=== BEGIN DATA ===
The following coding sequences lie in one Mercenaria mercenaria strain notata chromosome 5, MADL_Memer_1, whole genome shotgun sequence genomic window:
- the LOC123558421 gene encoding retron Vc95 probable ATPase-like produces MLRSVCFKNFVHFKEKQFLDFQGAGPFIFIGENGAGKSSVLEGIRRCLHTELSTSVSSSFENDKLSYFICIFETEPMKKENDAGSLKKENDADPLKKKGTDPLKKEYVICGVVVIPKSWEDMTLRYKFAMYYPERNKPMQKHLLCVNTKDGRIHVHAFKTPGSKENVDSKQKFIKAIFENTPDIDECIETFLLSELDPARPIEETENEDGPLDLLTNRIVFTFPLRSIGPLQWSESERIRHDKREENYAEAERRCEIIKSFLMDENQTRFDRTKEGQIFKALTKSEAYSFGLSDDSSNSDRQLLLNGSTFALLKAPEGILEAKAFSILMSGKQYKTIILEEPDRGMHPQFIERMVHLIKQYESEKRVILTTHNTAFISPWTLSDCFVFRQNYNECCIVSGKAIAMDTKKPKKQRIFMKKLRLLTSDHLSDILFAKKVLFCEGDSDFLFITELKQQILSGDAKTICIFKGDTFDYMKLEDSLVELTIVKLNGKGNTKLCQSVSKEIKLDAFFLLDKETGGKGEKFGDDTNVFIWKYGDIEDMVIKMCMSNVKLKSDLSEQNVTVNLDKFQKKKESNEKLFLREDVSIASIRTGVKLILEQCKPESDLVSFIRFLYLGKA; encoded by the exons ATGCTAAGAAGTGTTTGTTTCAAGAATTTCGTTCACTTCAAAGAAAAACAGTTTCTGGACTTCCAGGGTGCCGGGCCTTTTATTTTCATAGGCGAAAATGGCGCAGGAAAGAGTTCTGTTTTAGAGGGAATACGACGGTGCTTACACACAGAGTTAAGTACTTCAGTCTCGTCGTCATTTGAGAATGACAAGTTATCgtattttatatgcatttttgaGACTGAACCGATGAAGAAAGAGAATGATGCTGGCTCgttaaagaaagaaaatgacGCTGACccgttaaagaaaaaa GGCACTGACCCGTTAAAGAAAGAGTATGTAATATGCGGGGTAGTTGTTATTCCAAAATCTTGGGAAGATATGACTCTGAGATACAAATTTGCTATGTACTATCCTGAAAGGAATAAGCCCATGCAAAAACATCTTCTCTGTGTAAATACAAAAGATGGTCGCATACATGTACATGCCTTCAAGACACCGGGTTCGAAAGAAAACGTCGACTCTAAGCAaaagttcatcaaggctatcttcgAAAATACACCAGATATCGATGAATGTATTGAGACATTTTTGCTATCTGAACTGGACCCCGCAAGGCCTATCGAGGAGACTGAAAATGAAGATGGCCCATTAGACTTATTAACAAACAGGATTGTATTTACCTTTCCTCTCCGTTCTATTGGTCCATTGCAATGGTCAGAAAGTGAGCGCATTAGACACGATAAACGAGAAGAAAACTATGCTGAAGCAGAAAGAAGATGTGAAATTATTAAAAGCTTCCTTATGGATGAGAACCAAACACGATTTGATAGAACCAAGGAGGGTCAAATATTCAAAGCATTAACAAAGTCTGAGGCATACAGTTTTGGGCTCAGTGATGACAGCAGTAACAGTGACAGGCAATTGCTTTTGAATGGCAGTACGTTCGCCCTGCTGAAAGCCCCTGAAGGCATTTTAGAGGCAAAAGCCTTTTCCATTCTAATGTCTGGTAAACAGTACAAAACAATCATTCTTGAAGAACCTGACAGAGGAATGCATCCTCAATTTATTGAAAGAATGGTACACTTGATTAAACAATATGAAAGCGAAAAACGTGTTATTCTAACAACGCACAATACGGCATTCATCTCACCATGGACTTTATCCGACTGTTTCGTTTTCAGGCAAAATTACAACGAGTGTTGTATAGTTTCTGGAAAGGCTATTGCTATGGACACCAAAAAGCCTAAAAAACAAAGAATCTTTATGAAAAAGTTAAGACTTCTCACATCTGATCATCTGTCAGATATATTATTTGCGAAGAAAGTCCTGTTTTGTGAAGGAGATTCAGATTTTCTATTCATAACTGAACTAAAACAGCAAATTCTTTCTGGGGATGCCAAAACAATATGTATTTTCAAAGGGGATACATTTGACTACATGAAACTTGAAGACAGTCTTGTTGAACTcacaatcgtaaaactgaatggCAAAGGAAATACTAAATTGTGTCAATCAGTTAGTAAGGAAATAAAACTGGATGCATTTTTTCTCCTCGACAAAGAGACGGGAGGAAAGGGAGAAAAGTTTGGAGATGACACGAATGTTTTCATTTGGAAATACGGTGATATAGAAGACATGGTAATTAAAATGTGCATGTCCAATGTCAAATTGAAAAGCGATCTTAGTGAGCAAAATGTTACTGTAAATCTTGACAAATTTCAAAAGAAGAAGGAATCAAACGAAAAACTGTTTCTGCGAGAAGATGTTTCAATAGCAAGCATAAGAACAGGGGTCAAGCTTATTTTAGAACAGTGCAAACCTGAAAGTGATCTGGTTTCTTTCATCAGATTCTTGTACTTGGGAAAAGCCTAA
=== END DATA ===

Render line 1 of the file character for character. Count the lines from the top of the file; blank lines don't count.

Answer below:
The following coding sequences lie in one Mercenaria mercenaria strain notata chromosome 5, MADL_Memer_1, whole genome shotgun sequence genomic window: